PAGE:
Hannibal Missouri
Credit: Flickr, Carl Wycoff

Tucked away on the serene yet mighty Mississippi River is northeastern Missouri's darling Hannibal. It's a pure slice of Americana whose white-washed fences and limestone caves inspired the narratives of one of America’s greatest storytellers: Mark Twain.

Samuel Clemens' formative years were spent in Hannibal (Twain is his pen name) and they provided him a wealth of inspiration for his later novels. To this day, the echoes of Twain’s characters still linger in Hannibal, enticing visitors to chase them on an adventure all their own.


The Mark Twain Boyhood Home & Museum

Twain’s Boyhood HomeBy Andrew Balet - Own work, CC BY-SA 3.0

Mark Twain Boyhood HomeDanielle Kellogg, Flickr

Location:  208 Hill Street

April 1– January 4: Mon– Sun: 9 a.m. – 5 p.m.
January 5– March 31: Mon –Sun: 10 a.m.– 4 p.m.

Price: $6 - $11 USD
Website: marktwainmuseum.org 

Although born in the small hamlet of Florida, Missouri, the young Sam Clemens and his family moved into this small white-washed house in 1844. In this home, he would spend 13 years living, learning, and exploring Hannibal.

Twain would ultimately use many of the events that transpired in and around the neighbourhood as inspiration for The Adventures of Tom Sawyer and the Adventures of Huckleberry Finn. Not only was Tom Sawyer a mirror of Twain's own boyhood self, but his Aunt Polly was based on his mother.

Admission to Mark Twain's Boyhood Home & Museum also grants visitors admission to other character sites in Hannibal, including Becky Thatcher's house (across the street where Twain's real childhood friend Laura Hawkins and her family lived) and Huck Finn's House (down the way), where Twain's poorer friend Tom Blankenship hailed from.


Mark Twain Cave Complex

Mark Twain Cave ComplexMark Twain Cave

Location: 300 Cave Hollow Road

Hours: Mon-Sun: 9 a.m. –6 p.m.

Price: $4 - $19 USD
Website: marktwaincave.com 

Everyone knows Mark Twain appreciated riverboats, but he also enjoyed mysterious limestone caves. The Mark Twain Cave lies just south of town and has appeared in five of his novels. The Mark Twain Cave, originally called McDowell's Cave, mirrors the infamous MacDougal's Cave in The Adventure of Tom Sawyer where Tom and Becky find themselves endangered by Injun Joe.

Although a popular destination for tourists today, one can still feel the thrill of what it must have been like for young Sam Clemens and his friends to explore this hideout steeped in mystery and legend.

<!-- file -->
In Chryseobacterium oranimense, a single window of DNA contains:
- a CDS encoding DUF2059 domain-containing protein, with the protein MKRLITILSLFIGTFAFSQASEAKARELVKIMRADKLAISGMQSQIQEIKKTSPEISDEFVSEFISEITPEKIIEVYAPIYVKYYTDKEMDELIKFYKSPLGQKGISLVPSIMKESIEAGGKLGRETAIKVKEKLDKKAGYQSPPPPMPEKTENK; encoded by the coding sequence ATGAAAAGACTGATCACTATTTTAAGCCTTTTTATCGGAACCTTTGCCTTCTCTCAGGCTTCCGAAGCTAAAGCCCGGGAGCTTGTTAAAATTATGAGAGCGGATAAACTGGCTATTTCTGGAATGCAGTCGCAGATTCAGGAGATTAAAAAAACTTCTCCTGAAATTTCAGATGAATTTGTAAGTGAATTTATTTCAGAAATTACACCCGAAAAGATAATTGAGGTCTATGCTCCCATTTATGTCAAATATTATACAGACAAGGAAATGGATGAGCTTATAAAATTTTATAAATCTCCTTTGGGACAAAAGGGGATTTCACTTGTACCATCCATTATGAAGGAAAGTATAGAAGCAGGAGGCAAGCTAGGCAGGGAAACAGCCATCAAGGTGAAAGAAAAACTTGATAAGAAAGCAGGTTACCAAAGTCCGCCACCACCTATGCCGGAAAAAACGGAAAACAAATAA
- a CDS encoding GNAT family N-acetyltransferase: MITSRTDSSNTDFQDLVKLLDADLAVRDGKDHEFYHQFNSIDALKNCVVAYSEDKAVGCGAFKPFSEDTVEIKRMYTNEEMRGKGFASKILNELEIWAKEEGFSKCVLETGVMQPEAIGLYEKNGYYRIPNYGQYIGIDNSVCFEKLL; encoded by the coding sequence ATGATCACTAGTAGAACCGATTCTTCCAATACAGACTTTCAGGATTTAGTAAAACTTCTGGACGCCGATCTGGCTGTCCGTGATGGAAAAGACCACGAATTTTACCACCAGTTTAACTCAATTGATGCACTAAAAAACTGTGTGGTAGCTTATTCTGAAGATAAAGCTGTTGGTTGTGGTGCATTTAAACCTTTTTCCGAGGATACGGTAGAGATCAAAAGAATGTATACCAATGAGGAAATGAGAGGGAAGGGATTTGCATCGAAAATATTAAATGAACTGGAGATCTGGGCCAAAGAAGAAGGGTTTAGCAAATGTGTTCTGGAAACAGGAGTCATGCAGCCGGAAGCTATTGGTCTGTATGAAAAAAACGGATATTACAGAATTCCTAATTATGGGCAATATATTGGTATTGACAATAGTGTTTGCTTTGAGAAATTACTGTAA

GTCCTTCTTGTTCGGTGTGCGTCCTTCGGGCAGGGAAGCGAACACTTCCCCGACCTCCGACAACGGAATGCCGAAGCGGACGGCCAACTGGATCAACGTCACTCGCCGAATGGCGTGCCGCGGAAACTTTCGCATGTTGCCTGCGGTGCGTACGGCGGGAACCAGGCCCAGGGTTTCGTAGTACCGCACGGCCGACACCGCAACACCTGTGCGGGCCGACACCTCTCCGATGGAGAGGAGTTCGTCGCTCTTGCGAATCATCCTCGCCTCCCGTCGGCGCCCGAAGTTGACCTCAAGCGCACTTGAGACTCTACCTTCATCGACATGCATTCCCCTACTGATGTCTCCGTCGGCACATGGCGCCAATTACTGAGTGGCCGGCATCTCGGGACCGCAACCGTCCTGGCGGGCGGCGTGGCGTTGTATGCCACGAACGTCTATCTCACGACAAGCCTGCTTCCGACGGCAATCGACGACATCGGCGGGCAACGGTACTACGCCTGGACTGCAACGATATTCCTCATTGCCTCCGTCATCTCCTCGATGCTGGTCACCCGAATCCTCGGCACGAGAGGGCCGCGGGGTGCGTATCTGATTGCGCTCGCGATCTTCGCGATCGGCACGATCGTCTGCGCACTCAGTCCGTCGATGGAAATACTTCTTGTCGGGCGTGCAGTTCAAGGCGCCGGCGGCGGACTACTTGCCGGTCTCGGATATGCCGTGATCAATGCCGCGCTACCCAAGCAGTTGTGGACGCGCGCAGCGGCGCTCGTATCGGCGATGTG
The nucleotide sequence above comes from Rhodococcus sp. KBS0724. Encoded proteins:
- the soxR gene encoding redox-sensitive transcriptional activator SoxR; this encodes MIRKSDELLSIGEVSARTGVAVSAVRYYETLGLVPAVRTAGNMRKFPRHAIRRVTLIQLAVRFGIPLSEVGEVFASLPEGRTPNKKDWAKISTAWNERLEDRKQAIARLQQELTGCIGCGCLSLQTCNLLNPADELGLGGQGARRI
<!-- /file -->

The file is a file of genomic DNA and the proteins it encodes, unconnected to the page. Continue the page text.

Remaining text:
Jim’s Journey: The Huck Finn Freedom Center

Huck Finn Freedom CenterHuck Finn Freedom Center

Location: 509 North 3rd Street

Friday & Saturday: 11 a.m. – 5 p.m.
Sunday: 1 p.m. – 5 p.m.

Price: Free
Website: jimsjourney.org/about 

During Clemen's childhood, slavery was still legal in Missouri and he grew up in a slave-owning family. Twain would later go on to say that back in those days, "No one thought much of it." Today, we obviously think a lot of it. Twain also observed, “Civilization began when slavery was abolished." His sentiments about slavery spilled into his narratives; most unforgettably, in the Adventures of Huckleberry Finn where Huck Finn runs off to sail the Mississippi with escaped slave, Jim. In his novel, Twain used satire and wit to teach a very important lesson on racism.

Today, the Huck Finn Freedom Center details the African American experience in Hannibal and profiles Daniel Quarries, the man who inspired Twain's most complex character. 


Mark Twain Riverboat

Mark Twain RiverboatMark Twain Riverboat

Location: Center Street Landing

Memorial Day – Labor Day: 11 a.m., 1:30 p.m., 4 p.m.
Dinner – daily: 6:30 p.m.

Seasonal hours run April - November

Price: Sightseeing Cruise: $11 - $18 USD; Dinner Cruise: $21 - $40 USD
Website: marktwainriverboat.com 

Throughout many of Mark Twain's novels readers can sense the distinct connection the man had with the Mississippi River. And it all started in Hannibal. It's a connection that was bonded by leisure time spent on the riverbanks and time spent working as a steamboat captain.

While cruising on this old-style, nostalgic riverboat or enjoying a longer dinner cruise, visitors are sure to get a taste of why Twain described becoming a steamboatman was the only permanent ambition between him and his friends.


Character Brews at the Mark Twain Brewery

Mark Twain BreweryMark Twain Brewery

Location: 422 North Main Street

Mon–Thurs: 11 a.m. – 10 p.m.; Fri & Sat: 11 a.m. – 1:30 a.m.; 
Sun: 11 a.m.  – 9 p.m.

Website: marktwainbrewery.com 

Not all of Mark Twain’s characters need to be chased through the historic sites of their real world inspirations. You can find his characters in places you might not expect...like the bottom of pint from the Mark Twain Brewery. 

How about sampling the spicy-sweet but down-to-earth personification of Huck Finn in a Habanero Apricot Wheat? Or the creator himself in the Clemens Kolsch? Imbibe both the care and the character that went into creating this brewery’s playful creations.


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